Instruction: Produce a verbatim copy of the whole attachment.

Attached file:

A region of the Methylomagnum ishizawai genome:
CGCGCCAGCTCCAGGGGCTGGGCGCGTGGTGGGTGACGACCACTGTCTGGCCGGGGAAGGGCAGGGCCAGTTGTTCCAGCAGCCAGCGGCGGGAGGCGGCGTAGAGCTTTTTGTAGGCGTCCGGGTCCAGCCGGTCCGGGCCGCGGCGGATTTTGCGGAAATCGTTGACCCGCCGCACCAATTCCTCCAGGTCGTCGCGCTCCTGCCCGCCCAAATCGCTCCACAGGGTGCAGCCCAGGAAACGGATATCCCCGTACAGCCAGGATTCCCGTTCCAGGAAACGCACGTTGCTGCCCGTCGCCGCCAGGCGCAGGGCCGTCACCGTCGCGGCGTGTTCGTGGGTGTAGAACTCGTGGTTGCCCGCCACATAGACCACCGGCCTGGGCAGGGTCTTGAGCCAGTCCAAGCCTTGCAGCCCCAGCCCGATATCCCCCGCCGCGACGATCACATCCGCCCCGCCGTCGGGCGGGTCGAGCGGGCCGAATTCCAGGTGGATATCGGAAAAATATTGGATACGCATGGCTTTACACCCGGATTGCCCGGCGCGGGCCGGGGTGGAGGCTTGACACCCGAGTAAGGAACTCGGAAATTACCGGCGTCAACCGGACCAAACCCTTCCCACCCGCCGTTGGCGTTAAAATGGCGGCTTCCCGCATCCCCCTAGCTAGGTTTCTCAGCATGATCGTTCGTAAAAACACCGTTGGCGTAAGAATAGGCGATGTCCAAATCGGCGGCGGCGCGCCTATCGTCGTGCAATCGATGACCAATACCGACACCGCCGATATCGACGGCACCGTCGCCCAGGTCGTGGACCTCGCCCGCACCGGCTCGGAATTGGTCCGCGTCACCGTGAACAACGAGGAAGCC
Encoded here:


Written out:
A region of the Methylomagnum ishizawai genome:
CGCGCCAGCTCCAGGGGCTGGGCGCGTGGTGGGTGACGACCACTGTCTGGCCGGGGAAGGGCAGGGCCAGTTGTTCCAGCAGCCAGCGGCGGGAGGCGGCGTAGAGCTTTTTGTAGGCGTCCGGGTCCAGCCGGTCCGGGCCGCGGCGGATTTTGCGGAAATCGTTGACCCGCCGCACCAATTCCTCCAGGTCGTCGCGCTCCTGCCCGCCCAAATCGCTCCACAGGGTGCAGCCCAGGAAACGGATATCCCCGTACAGCCAGGATTCCCGTTCCAGGAAACGCACGTTGCTGCCCGTCGCCGCCAGGCGCAGGGCCGTCACCGTCGCGGCGTGTTCGTGGGTGTAGAACTCGTGGTTGCCCGCCACATAGACCACCGGCCTGGGCAGGGTCTTGAGCCAGTCCAAGCCTTGCAGCCCCAGCCCGATATCCCCCGCCGCGACGATCACATCCGCCCCGCCGTCGGGCGGGTCGAGCGGGCCGAATTCCAGGTGGATATCGGAAAAATATTGGATACGCATGGCTTTACACCCGGATTGCCCGGCGCGGGCCGGGGTGGAGGCTTGACACCCGAGTAAGGAACTCGGAAATTACCGGCGTCAACCGGACCAAACCCTTCCCACCCGCCGTTGGCGTTAAAATGGCGGCTTCCCGCATCCCCCTAGCTAGGTTTCTCAGCATGATCGTTCGTAAAAACACCGTTGGCGTAAGAATAGGCGATGTCCAAATCGGCGGCGGCGCGCCTATCGTCGTGCAATCGATGACCAATACCGACACCGCCGATATCGACGGCACCGTCGCCCAGGTCGTGGACCTCGCCCGCACCGGCTCGGAATTGGTCCGCGTCACCGTGAACAACGAGGAAGCC
Encoded here: